And consider this historic link, Karson writes that Manning introduced the concept of “Community Days,” in which volunteers collectively planted a public landscape, often within a day or two. UEC likewise took that approach, albeit over a longer period, in planting the Rotary Centennial Arboretum, a “wild garden” extension of Riverside.
Bordered by Layton Boulevard, Pierce Street and the Menomonee Valley. Parking is available near Layton Boulevard entrance. Additional bicycle and pedestrian access offered via a Hank Aaron State Trail or Pierce Street.
Mitchell Park may be Manning’s most definitive local design legacy, because he oversaw the entire project. His Sunken Garden, one of Milwaukee’s most celebrated landscape designs, was completed in 1904 to complement the park’s original 1898 Victorian glasshouse. It featured elegant, colorful, formal plantings surrounding a 360-foot-long by 82-foot-wide “water mirror.” The garden in what was nicknamed Flower Park was removed due to Milwaukee County Parks’ budgetary cutbacks.
Outlines of the garden’s structure remain—stairways, stone walls and mature trees. There has been talk of installing permanent sports fields in this area, which would further remove traces of this masterwork, foreclosing options to create more horticultural ties with “the Domes,” the park’s current glasshouses. Photographic displays of the 61-acre park’s early days are displayed in the lagoon pavilion, next to public restrooms.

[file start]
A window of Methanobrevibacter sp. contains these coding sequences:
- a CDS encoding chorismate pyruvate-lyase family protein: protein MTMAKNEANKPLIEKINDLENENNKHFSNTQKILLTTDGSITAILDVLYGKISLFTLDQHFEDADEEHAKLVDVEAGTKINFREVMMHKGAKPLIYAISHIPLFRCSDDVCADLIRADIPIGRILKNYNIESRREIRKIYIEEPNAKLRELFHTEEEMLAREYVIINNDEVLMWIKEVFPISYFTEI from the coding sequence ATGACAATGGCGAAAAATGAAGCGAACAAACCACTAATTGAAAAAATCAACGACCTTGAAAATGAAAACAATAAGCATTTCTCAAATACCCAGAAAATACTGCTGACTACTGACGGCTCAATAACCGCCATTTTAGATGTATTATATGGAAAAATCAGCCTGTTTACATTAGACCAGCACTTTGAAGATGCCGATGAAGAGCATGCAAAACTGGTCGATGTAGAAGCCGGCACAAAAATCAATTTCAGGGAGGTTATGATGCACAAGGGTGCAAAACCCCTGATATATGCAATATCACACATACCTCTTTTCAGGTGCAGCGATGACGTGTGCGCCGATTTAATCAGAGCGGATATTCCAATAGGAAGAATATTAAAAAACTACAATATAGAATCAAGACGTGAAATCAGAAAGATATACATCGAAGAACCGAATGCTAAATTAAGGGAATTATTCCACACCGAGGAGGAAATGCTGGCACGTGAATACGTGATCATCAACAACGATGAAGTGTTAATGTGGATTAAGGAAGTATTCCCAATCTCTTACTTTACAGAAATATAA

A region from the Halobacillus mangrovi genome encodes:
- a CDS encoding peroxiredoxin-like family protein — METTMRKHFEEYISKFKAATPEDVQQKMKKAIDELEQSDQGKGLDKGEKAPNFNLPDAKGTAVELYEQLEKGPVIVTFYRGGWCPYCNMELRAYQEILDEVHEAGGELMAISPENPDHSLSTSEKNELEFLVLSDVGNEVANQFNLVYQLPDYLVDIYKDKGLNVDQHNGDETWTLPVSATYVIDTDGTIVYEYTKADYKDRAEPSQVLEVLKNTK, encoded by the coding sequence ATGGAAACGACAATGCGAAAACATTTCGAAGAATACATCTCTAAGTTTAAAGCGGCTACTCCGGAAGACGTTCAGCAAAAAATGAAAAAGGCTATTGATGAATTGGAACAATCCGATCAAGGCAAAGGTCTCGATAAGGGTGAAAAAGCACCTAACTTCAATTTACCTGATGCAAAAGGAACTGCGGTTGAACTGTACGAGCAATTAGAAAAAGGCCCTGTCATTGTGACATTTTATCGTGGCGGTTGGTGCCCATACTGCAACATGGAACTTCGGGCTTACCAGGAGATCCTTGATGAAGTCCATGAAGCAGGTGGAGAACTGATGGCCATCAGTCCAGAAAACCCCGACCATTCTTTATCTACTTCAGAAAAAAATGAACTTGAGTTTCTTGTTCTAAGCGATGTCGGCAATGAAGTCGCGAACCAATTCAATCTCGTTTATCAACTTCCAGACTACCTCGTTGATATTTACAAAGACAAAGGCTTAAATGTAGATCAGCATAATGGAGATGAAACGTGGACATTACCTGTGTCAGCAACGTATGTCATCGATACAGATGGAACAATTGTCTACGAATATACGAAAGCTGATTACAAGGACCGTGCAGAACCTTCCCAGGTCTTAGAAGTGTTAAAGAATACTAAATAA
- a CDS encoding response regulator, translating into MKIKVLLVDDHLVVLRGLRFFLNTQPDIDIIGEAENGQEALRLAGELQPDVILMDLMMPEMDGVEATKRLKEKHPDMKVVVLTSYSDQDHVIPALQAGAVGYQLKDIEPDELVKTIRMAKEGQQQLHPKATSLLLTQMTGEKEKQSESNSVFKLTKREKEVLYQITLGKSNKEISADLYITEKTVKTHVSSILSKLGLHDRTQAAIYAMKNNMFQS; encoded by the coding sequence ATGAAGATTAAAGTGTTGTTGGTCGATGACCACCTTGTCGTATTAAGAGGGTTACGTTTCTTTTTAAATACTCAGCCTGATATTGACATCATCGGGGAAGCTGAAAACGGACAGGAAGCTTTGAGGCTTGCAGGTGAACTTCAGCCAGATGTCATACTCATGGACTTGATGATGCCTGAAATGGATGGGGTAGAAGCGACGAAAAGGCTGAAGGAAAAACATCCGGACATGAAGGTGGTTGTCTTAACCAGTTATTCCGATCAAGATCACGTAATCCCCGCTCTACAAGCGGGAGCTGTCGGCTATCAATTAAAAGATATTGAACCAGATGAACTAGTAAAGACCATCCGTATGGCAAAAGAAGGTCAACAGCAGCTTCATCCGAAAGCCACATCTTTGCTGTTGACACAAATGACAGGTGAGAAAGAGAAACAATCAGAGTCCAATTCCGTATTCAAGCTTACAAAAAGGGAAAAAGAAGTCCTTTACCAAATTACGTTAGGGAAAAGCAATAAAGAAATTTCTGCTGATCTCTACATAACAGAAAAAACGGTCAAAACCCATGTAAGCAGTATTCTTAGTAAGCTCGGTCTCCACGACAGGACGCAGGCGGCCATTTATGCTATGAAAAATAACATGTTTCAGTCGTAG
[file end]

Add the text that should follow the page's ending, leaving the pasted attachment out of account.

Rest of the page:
The Manning-designed lagoon remains the park’s main natural area, although the edges are riddled with litter. Anglers still use the pond and shaded picnic areas on the park’s north side are popular. A hillside amphitheater faces a brick performing stage. Other parts of Mitchell have been carved up for Journey House’s Packers Field, a playground area, and baseball diamond.
Bordered by South Seventh and South 10th streets, Lincoln Avenue and Becher Street. Parking is available in a lot west of Seventh Street and on adjacent streets.
Kosciuszko was among Milwaukee’s first seven parks developed after its Board of Park Commissioners was formed in 1889. The 24-acre parcel boasted rolling terrain with oak and maple trees, which were retained. Commissioners hired Manning in 1903 to survey and revamp the park when it was expanded to its current 34 acres. He designed an expanded lagoon for boating and ice skating, as well as additional walks, lawn areas and plantings. Visible while traversing the Lincoln Avenue business corridor, the lagoon attracts flocks of birds and anglers.